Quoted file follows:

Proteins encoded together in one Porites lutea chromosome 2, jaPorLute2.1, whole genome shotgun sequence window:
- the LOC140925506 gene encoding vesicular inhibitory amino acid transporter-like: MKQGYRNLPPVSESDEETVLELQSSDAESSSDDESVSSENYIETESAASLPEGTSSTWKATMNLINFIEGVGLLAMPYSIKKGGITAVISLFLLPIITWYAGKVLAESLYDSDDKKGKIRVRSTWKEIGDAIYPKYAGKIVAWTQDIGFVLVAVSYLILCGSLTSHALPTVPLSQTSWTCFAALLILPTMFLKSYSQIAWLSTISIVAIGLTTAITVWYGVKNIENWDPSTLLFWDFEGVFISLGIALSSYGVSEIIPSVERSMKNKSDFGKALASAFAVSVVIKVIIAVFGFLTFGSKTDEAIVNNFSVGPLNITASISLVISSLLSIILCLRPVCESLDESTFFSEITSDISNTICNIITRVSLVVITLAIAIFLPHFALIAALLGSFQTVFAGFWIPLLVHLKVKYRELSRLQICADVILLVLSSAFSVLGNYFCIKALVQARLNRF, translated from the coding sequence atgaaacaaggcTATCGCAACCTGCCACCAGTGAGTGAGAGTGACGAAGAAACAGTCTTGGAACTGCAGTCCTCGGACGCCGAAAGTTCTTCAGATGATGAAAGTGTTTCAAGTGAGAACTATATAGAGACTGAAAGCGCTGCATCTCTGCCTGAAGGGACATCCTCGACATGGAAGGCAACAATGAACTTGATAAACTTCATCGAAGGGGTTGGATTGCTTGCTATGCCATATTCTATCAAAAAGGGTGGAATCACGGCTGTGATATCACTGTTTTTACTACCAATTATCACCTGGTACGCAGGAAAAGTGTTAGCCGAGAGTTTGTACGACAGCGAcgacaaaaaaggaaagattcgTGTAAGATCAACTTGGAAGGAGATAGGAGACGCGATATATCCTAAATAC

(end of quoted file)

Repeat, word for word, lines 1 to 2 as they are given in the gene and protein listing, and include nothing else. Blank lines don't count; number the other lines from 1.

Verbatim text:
Proteins encoded together in one Porites lutea chromosome 2, jaPorLute2.1, whole genome shotgun sequence window:
- the LOC140925506 gene encoding vesicular inhibitory amino acid transporter-like: MKQGYRNLPPVSESDEETVLELQSSDAESSSDDESVSSENYIETESAASLPEGTSSTWKATMNLINFIEGVGLLAMPYSIKKGGITAVISLFLLPIITWYAGKVLAESLYDSDDKKGKIRVRSTWKEIGDAIYPKYAGKIVAWTQDIGFVLVAVSYLILCGSLTSHALPTVPLSQTSWTCFAALLILPTMFLKSYSQIAWLSTISIVAIGLTTAITVWYGVKNIENWDPSTLLFWDFEGVFISLGIALSSYGVSEIIPSVERSMKNKSDFGKALASAFAVSVVIKVIIAVFGFLTFGSKTDEAIVNNFSVGPLNITASISLVISSLLSIILCLRPVCESLDESTFFSEITSDISNTICNIITRVSLVVITLAIAIFLPHFALIAALLGSFQTVFAGFWIPLLVHLKVKYRELSRLQICADVILLVLSSAFSVLGNYFCIKALVQARLNRF, translated from the coding sequence atgaaacaaggcTATCGCAACCTGCCACCAGTGAGTGAGAGTGACGAAGAAACAGTCTTGGAACTGCAGTCCTCGGACGCCGAAAGTTCTTCAGATGATGAAAGTGTTTCAAGTGAGAACTATATAGAGACTGAAAGCGCTGCATCTCTGCCTGAAGGGACATCCTCGACATGGAAGGCAACAATGAACTTGATAAACTTCATCGAAGGGGTTGGATTGCTTGCTATGCCATATTCTATCAAAAAGGGTGGAATCACGGCTGTGATATCACTGTTTTTACTACCAATTATCACCTGGTACGCAGGAAAAGTGTTAGCCGAGAGTTTGTACGACAGCGAcgacaaaaaaggaaagattcgTGTAAGATCAACTTGGAAGGAGATAGGAGACGCGATATATCCTAAATAC